Not sure if everyone got to see this letter. It was posted in the Guelph MercuryTribune, August 22, 2016, but not re-posted on the internet. Since it was written by Guelph Coalition for Active Transportation, not why post it here?
This letter is in response to “Why all the disruption for the minority?”, August 18, 2016. Thank you very much for opening a discussion on bike lanes.
Cities around the world, including Canada and the U.S., have recently been focussing on healthy transportation infrastructure in order to increase the physical, financial and overall wellbeing of its citizens. Locally, cities increasing their cycling networks include Guelph, Kitchener-Waterloo, Hamilton, London, Georgetown, Toronto, as well as many others.
In the letter, College Avenue West was described as a road that lost parking due to bike lanes. Most sections of arterial roads such as College Avenue, as well as Gordon, Edinburgh, Speedvale, Woodlawn etc. have never had parking because they are meant to deliver traffic from collector roads to highways or expressways. Bike lanes have not impeded any parking on College Avenue West, at least between Gordon and the Hanlon, because there was never any there in the first place.
Furthermore, College Avenue West is a great location for bike lanes. With two high schools on one end, and the University at the other, what better place to invite people to cycle than in an area with those least likely to own cars?. Hopefully in the future, separated or protected bike lanes will be included in key locations around the city to make cycling even safer.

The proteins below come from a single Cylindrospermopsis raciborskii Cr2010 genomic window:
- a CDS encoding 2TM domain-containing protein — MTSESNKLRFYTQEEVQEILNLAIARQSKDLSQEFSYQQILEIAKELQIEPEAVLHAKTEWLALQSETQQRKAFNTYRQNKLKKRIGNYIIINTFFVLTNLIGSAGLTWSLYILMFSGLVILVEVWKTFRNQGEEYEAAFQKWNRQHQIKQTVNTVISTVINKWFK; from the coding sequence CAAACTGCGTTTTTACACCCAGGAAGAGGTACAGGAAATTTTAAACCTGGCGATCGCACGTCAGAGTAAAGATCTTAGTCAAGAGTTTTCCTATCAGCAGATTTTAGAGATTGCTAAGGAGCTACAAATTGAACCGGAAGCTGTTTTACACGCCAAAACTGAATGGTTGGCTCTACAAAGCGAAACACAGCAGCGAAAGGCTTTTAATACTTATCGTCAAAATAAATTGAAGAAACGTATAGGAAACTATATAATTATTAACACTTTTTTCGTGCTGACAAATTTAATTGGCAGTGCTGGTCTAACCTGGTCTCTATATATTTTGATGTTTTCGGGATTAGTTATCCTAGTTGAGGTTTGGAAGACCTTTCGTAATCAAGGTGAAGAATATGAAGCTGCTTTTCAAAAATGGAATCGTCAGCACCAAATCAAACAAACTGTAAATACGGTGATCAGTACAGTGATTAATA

The letter also stated that “road diets” are not good for the neighbourhood. However, studies show that road diets actually reduce all types of crashes, including those for cyclists, pedestrians and motorists, so they are safer for neighbourhoods than four lane roads. Moreover, they do not impede traffic flow unless daily traffic volumes exceed 20,000 vehicles per day. College Avenue West does not even come close to this threshold.
Cities that offer comprehensive cycling networks for their citizens do get more people on bikes for daily activities such as commuting to work or running errands. More people cycle in Guelph than before the cycling program was put in place, and is expected to continue to grow as the network gets completed. We need to encourage this economical, healthy, non-polluting transportation option. Better education and enforcement for cyclists and motorists, as well as cooperation and goodwill between all road users can go a long way in making everyone comfortable with this newer addition to city streets.
Guelph Coalition for Active Transportation